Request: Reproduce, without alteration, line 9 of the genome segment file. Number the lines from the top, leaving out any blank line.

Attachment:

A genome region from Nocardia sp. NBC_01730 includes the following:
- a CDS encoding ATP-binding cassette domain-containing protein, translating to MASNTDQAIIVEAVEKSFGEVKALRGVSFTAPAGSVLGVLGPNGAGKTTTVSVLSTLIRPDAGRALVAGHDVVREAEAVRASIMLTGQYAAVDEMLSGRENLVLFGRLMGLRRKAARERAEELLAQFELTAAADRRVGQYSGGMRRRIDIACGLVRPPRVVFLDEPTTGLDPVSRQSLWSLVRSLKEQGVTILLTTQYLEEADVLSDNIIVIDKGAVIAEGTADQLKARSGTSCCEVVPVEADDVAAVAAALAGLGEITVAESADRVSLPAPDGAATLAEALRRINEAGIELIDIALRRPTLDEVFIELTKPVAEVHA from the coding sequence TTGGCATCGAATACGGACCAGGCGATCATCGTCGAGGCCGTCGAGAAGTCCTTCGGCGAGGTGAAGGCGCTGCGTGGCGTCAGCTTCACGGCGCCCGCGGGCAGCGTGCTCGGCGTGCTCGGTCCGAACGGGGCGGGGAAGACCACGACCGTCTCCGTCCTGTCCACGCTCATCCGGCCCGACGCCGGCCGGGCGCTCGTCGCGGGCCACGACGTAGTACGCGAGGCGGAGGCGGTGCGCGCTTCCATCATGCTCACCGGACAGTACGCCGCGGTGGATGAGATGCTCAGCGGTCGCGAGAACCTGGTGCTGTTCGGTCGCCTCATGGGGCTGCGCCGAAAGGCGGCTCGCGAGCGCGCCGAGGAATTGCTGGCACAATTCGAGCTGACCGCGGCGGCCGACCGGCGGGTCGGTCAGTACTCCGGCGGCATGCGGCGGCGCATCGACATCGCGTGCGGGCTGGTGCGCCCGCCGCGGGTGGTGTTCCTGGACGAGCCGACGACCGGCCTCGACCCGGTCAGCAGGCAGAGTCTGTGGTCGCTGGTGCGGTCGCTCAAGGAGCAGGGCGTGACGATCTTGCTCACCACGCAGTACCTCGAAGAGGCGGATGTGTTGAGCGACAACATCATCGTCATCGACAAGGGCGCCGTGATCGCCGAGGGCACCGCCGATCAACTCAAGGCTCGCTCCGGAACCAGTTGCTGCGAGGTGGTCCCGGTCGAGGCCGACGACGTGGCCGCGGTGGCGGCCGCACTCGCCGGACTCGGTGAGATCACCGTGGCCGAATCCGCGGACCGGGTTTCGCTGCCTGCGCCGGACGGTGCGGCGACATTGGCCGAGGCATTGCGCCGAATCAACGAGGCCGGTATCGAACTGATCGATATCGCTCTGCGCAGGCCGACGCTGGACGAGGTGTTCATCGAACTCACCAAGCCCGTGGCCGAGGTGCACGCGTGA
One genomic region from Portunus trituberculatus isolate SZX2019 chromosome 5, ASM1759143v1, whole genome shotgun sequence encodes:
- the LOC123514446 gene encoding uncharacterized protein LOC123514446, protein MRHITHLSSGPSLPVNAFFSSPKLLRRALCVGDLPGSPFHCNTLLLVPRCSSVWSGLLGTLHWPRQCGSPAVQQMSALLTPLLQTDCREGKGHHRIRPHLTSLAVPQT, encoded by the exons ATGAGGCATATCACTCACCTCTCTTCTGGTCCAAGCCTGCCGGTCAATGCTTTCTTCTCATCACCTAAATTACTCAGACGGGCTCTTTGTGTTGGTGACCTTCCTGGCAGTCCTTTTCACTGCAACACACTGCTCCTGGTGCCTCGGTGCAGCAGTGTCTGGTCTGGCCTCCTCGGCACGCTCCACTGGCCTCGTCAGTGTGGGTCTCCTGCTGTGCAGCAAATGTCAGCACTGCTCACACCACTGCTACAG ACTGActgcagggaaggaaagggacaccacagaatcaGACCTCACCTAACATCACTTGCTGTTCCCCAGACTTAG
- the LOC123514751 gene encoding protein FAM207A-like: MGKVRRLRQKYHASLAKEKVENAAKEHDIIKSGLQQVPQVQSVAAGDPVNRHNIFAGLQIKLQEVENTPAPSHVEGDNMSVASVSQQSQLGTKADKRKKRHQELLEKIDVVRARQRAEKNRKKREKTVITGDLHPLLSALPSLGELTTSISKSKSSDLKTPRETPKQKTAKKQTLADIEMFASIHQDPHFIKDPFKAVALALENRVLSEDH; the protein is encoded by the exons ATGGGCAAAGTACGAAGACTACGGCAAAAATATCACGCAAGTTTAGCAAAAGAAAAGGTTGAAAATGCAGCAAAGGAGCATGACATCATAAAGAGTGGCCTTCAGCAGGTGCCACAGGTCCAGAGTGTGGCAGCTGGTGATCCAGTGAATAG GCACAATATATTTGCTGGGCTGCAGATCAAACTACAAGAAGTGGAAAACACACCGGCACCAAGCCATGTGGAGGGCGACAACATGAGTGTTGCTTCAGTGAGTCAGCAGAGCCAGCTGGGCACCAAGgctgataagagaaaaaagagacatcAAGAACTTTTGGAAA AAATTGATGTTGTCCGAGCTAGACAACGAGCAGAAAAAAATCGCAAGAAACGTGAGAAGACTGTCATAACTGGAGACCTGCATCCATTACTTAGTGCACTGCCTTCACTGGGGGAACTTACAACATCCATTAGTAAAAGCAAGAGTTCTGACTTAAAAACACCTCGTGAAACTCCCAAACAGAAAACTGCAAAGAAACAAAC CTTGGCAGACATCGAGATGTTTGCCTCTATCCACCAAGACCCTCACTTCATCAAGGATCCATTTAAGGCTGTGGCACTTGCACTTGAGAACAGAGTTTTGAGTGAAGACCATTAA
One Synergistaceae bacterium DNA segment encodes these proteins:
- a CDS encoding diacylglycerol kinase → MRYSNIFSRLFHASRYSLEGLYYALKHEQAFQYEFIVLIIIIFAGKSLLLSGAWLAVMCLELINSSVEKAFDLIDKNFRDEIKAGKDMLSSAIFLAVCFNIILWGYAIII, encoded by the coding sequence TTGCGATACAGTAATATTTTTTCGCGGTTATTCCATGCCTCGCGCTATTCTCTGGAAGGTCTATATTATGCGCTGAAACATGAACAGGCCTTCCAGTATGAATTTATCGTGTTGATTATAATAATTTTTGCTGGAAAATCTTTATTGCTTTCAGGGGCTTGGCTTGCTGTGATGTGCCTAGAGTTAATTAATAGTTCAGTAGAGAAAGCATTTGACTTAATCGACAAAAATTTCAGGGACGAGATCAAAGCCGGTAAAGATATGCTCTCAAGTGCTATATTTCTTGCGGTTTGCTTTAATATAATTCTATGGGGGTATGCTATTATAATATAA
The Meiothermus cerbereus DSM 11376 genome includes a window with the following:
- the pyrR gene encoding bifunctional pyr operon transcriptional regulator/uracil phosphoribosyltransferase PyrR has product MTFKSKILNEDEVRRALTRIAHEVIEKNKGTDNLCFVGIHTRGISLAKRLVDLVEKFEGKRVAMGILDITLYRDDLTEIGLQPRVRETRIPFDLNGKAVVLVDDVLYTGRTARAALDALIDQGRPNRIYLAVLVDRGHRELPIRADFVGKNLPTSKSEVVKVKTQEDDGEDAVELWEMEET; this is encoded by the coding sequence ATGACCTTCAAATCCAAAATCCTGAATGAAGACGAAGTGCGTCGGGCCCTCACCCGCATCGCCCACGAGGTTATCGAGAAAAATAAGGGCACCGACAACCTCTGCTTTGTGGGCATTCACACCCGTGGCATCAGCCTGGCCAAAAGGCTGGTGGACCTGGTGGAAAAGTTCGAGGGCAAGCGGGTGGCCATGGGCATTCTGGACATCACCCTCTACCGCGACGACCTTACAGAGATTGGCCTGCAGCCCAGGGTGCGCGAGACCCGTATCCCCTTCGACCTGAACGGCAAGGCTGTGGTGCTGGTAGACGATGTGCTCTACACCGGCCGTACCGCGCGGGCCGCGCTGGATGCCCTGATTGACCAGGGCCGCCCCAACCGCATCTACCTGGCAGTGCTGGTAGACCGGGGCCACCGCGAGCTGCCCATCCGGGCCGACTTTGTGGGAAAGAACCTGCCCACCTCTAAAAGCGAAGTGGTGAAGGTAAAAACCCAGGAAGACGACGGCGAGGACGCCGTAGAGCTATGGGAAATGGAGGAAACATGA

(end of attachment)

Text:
- the pyrR gene encoding bifunctional pyr operon transcriptional regulator/uracil phosphoribosyltransferase PyrR has product MTFKSKILNEDEVRRALTRIAHEVIEKNKGTDNLCFVGIHTRGISLAKRLVDLVEKFEGKRVAMGILDITLYRDDLTEIGLQPRVRETRIPFDLNGKAVVLVDDVLYTGRTARAALDALIDQGRPNRIYLAVLVDRGHRELPIRADFVGKNLPTSKSEVVKVKTQEDDGEDAVELWEMEET; this is encoded by the coding sequence ATGACCTTCAAATCCAAAATCCTGAATGAAGACGAAGTGCGTCGGGCCCTCACCCGCATCGCCCACGAGGTTATCGAGAAAAATAAGGGCACCGACAACCTCTGCTTTGTGGGCATTCACACCCGTGGCATCAGCCTGGCCAAAAGGCTGGTGGACCTGGTGGAAAAGTTCGAGGGCAAGCGGGTGGCCATGGGCATTCTGGACATCACCCTCTACCGCGACGACCTTACAGAGATTGGCCTGCAGCCCAGGGTGCGCGAGACCCGTATCCCCTTCGACCTGAACGGCAAGGCTGTGGTGCTGGTAGACGATGTGCTCTACACCGGCCGTACCGCGCGGGCCGCGCTGGATGCCCTGATTGACCAGGGCCGCCCCAACCGCATCTACCTGGCAGTGCTGGTAGACCGGGGCCACCGCGAGCTGCCCATCCGGGCCGACTTTGTGGGAAAGAACCTGCCCACCTCTAAAAGCGAAGTGGTGAAGGTAAAAACCCAGGAAGACGACGGCGAGGACGCCGTAGAGCTATGGGAAATGGAGGAAACATGA